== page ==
Friday, September 16, 2016
You've got Four Years to Fix Democracy in Nova Scotia
If anybody would like to run Nova Scotia please raise your hand. Oh, thank you so much for coming forward. You fine folks are now in charge of the direction of our province.
This is literally the case in many municipalities across rural Nova Scotia. Annapolis Royal council- acclaimed, Mahone Bay Council - acclaimed, Port Hawkesbury mayor- acclaimed, Hants County - 5 of 11 councilors acclaimed, Town of Lunenburg council- 7 people running for 6 seats.... This is not a shining example of democracy in action. Running a municipality should not be on par with volunteering to clean the chalk board erasers.
Is it apathy? I really don't think so. We are a province of dedicated volunteers and citizens that show up to support causes that are meaningful to us. I have never lived in a place with more community minded people than Nova Scotia. But when it's time to run for council, most people pull the covers over their heads and wait for the elections to be over. What's going on?
After the election on October 15th, new councillors will take their places around the council tables. The first item on the agenda needs to be- Who is not in this room and how are we going to get them here in four years' time? If everyone sitting at the council table is a man, there is a problem. If everyone is over 50, there is a problem. If everyone is financially secure, there is a problem. If everyone was born and bred in town, there is a problem. If there is no racial diversity, there is a problem. If everyone is retired, there is a problem. In order to solve this problem, council is going to have to consult with their community.
Today I had a revelation. I realized that I was one of seven relatively young women, that I know, who seriously considered running for Lunenburg Council, but ultimately decided against it. Every one of these women is intelligent and accomplished. Most, like myself, run businesses in the town. In a province that is actively trying to attract women into politics, seven women who opted out is cause for concern.
Not offering for council often comes down to simple practicalities like meeting times. Rural councils are not full time positions and the stipends, while sometimes generous, are reflective of this fact. It is not enough money to give up a day job. A 5:15 or mid-day meeting time might work very well for a retired person, but it doesn't work well for a person with a job, a business or a child. Move that meeting time to 6:15 and you have just made it easier for a working person or parent to come forward. Many Nova Scotians need to travel for work. If we wish to include these people on councils then occasionally Skyping into a meeting needs to be an option.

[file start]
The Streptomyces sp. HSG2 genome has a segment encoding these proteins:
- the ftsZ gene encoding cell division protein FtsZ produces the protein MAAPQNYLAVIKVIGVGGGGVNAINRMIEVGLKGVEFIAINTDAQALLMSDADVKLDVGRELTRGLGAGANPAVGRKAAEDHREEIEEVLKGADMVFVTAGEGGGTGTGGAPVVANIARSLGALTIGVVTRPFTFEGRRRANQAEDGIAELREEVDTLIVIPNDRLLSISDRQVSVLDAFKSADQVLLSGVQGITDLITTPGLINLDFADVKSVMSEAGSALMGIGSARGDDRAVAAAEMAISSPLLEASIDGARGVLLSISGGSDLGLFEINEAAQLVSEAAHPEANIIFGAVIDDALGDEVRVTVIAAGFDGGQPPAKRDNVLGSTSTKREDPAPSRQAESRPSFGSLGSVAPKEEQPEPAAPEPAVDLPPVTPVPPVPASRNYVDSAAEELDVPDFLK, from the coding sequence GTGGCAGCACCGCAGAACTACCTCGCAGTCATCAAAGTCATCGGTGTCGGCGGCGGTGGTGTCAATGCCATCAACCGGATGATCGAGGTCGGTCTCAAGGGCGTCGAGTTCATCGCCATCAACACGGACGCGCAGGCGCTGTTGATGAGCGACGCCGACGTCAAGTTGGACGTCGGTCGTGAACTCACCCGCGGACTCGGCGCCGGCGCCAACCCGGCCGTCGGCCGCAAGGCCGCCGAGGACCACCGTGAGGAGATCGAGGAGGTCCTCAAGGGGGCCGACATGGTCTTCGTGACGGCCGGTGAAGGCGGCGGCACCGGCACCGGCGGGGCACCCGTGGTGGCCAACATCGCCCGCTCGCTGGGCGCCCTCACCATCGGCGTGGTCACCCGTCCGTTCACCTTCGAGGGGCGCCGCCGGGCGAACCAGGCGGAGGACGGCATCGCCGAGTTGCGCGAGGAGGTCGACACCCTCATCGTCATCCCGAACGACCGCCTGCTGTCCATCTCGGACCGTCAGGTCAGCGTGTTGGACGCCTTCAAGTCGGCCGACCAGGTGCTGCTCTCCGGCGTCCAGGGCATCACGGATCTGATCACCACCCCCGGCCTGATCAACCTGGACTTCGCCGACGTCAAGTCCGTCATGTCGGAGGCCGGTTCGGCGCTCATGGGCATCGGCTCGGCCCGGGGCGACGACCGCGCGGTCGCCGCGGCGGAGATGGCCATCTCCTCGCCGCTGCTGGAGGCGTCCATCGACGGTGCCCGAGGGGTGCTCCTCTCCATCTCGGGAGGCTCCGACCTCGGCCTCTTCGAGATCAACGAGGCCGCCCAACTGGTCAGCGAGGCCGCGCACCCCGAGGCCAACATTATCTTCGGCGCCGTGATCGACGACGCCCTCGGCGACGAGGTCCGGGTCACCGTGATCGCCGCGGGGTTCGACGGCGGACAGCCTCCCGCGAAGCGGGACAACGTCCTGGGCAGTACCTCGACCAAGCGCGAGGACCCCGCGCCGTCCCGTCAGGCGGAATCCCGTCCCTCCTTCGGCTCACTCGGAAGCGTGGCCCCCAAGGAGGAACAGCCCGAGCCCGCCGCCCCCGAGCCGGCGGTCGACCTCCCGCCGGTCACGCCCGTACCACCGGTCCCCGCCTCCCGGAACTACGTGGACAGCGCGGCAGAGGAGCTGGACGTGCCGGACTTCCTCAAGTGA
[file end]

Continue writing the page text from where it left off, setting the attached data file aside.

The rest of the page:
Now let's talk about engagement. Council meetings are interesting. This is where decisions are made regarding all the issues that most affect our lives. Playgrounds, sewage treatment plants, fire protection, animal control, policing, community gardens, farmers markets, street festivals, heritage preservation, development, what sort of businesses are allowed to operate in town and where they are allowed to operate, how we choose to spend tax dollars... all these things are discussed and decided at a council meeting. But how can community members know that it's interesting if they can't make it to the meeting? How can people know that the discussion is interesting if the sound system is broken and they can't hear? How hard is it for the mayor or a councilor of a small town to simply post an upcoming council agenda to FaceBook with a brief description of the issues being discussed. We don't need to hire a communications strategist to achieve this goal. Council meetings are where people learn about municipal politics. Attending meetings educates the next generation of leaders. It needs to be the responsibility of municipal politicians to engage the public, so that we are always nurturing future politicians. If citizens are not showing up to meetings, then something is very wrong and it needs to be fixed.
Any good teacher understands that information is best absorbed through participation. Yes, ultimately, it is only the councilors who can debate and vote, but there is no reason, in a small town council, that some portion of the meeting can't be allotted to hearing citizens' concerns or questions. Issues can also be informally discussed at public forums. It's just not that hard to get citizens involved in government when that is the desired goal. The thing is, that is often not the desired goal. It's so much easier to make decisions without public input. Is there anything more annoying that an engaged citizen with an opinion, or worse, a citizen that is more informed about a topic than a councilor?
A good council is one that represents all the diverse views in the community. This is the end goal. Weak leaders try to surround themselves with supporting voices. Strong leaders invite different perspectives and welcome conflict. Conflict is the engine of democracy. If we don't have diversity of views on council then we just aren't doing this democracy thing very well. And we don't get diversity when councils work to keep it out.
Fix the meeting times, fix the sound systems, post the agendas to Facebook, embrace conflict and welcome engaged citizens with strong opinions. Teach your constituents about democracy. Mayors, councillors, you've got four years to bring democracy back to Nova Scotia. Ready, set, go!